My lengthy contribution to the discussion of this piece in the Tribune:
A lot of anarchist and libertarian socialists criticized Marx, and Lenin all the more, for creating a dictatorship of the bureaucracy. Republicans don't know what socialism is, but neither do liberals. The socialist spectrum is as or more diverse than the conventional American political party divides.
Bringing up Linux as a claim against socialism is interesting, because the OS must be understood in the context of Software Libre. While under the lens of capitalism, all the developers retain ownership of their code contributions, the open source licenses mean they have effectively ceded that ownership to the masses. FLOSS forms a whole information economy that works according to one of the basic premises of socialism --collective ownership of the means of production. What's interesting is that capitalistic businesses have voluntarily subsumed themselves to this system, operating on services in an environment where copyleft licenses have blurred the idea of property. So you have capitalist subsystems in a socialist node created out of capitalist law. Software Libre works in the capitalist world, often outperforming proprietary models, and embodies the best ideals of bottom-up socialism.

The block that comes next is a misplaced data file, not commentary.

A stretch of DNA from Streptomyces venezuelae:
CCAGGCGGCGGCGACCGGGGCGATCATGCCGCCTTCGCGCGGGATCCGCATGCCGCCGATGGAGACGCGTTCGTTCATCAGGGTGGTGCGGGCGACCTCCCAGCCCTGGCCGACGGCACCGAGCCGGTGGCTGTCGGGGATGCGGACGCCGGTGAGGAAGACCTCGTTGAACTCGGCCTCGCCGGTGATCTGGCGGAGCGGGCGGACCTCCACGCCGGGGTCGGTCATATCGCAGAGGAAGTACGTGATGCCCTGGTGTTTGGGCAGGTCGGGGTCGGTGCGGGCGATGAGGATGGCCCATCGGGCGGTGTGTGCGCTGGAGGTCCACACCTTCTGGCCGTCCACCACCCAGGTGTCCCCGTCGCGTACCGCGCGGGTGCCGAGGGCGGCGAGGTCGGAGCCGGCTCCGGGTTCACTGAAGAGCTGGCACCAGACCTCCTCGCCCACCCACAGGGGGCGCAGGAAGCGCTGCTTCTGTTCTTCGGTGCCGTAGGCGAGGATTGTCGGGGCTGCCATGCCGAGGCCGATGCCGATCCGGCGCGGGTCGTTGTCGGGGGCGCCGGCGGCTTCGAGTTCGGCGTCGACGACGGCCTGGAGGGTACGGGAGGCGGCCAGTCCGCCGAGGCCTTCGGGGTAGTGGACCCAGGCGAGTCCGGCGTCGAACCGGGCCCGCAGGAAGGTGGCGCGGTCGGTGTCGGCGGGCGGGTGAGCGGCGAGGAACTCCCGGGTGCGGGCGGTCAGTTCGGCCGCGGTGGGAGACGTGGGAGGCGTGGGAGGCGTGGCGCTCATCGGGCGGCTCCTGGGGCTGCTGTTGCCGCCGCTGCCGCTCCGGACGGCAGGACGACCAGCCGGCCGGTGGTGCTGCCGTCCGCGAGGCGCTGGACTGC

The whole internet runs on open source. It's often referred to as the LAMP stack (linux, apache, mysql, perl/php/python). I like to speculate that as science and technology improve, manufacturing is going to become cheaper and easier until it's effectively a home industry. Information will be the only thing of trade value, and that information will be open source. It will be socialism by default.
I believe in markets, but I believe most in the marketplace of ideas. That means free exchange, not making ideas into commodities. The sciences and arts must be open source. Information wants to be free.
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